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Lenovo in talks to buy IBM unit
Publication Date : 22-01-2014
Buying IBM Corp's server unit will help Lenovo Group Ltd to become the biggest x86 server provider in China, as well as a strong global player, industry insiders said.
The comments came after media reports said the Chinese company is close to acquiring IBM's low-end server business after a year of negotiations.
Lenovo said on Tuesday it is in "preliminary talks" on a possible acquisition, but it did not identify the target.
But the Beijing-based company is eyeing IBM's server arm and the companies are likely to sign the deal "within weeks", Bloomberg News reported, citing an unidentified source.
It will be a win-win deal for both sides, especially Lenovo, which is eager to build a stronger server production line, analysts said.
"Lenovo expects x86 servers to drive top-line and bottom-line growth, because x86 servers still offer higher margins than personal computers," said Gene Cao, senior analyst at industry consultancy Forrester Research Inc.
"Lenovo intends to improve its capability in providing high-end x86 servers, such as four-socket servers, which can be directly improved through the acquisitions," according to Cao.
"The acquisition will definitely help our business because the unit from IBM will give us more resources in terms of hardware manufacturing," said a manager at Lenovo's server arm, who declined to be identified.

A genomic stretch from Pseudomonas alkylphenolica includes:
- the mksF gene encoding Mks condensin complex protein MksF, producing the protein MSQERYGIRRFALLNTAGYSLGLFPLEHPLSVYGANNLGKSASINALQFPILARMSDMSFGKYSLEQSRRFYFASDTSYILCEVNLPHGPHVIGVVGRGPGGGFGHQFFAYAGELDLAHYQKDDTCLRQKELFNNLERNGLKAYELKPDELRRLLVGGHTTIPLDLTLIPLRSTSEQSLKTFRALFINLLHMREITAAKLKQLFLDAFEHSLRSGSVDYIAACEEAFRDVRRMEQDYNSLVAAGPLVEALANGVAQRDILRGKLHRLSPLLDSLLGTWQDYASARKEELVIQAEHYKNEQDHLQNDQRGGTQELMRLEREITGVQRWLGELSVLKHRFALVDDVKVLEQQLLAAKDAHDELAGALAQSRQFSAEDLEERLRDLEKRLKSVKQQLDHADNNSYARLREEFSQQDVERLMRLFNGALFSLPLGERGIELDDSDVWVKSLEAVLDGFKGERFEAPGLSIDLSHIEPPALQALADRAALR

"A stronger manufacturing capability and the existing partnership with EMC Corp will give Lenovo a bigger market share in China," he said.
United States-based manufacturer Dell Inc was the top server provider in China as of the third quarter. Dell held more than 20 per cent of the nation's x86 server market at that point, according to IDC.
In 2012, Lenovo and US-based data storage company EMC formed a joint venture to develop server and storage equipment.
The joint venture mainly targets Chinese customers, though it might expand to West Europe and Russia by 2016.
Purchasing the IBM asset will not have any impact on Lenovo's existing cooperation with EMC, said Cao.
"The Lenovo-EMC joint venture will continue to focus on the storage market. Lenovo will continue to play the role of an original equipment manufacturer and reseller of EMC's storage products and solutions in China," he added.
The Chinese company may also look at the overseas server market if the potential acquisition goes well.
IBM has a fairly large base of x86 server customers and a large channel network outside China.
Lenovo has long been in pursuit of IBM's server segment. Last year, the companies failed to agree on the price of the unit, which was valued at about $5 billion.
"Lenovo may offer a bit better price than they proposed half a year ago to seal the deal," said Cao.
The Beijing-based company has been vigorously building a presence outside the PC sector after it overtook Hewlett-Packard Co in 2012 to become the world's largest PC vendor.
The company said it is challenging Apple Inc and Samsung Electronics Co in the consumer electronics sector.
Lenovo acquired IBM's PC unit in 2005 in a $1.25 billion stock and cash deal. The purchase was a critical step in the company's rise to the top of the global PC market.
Lenovo shares closed at HK$10.46 ($1.35) Tuesday, up 2.75 per cent, on talk of the possible deal.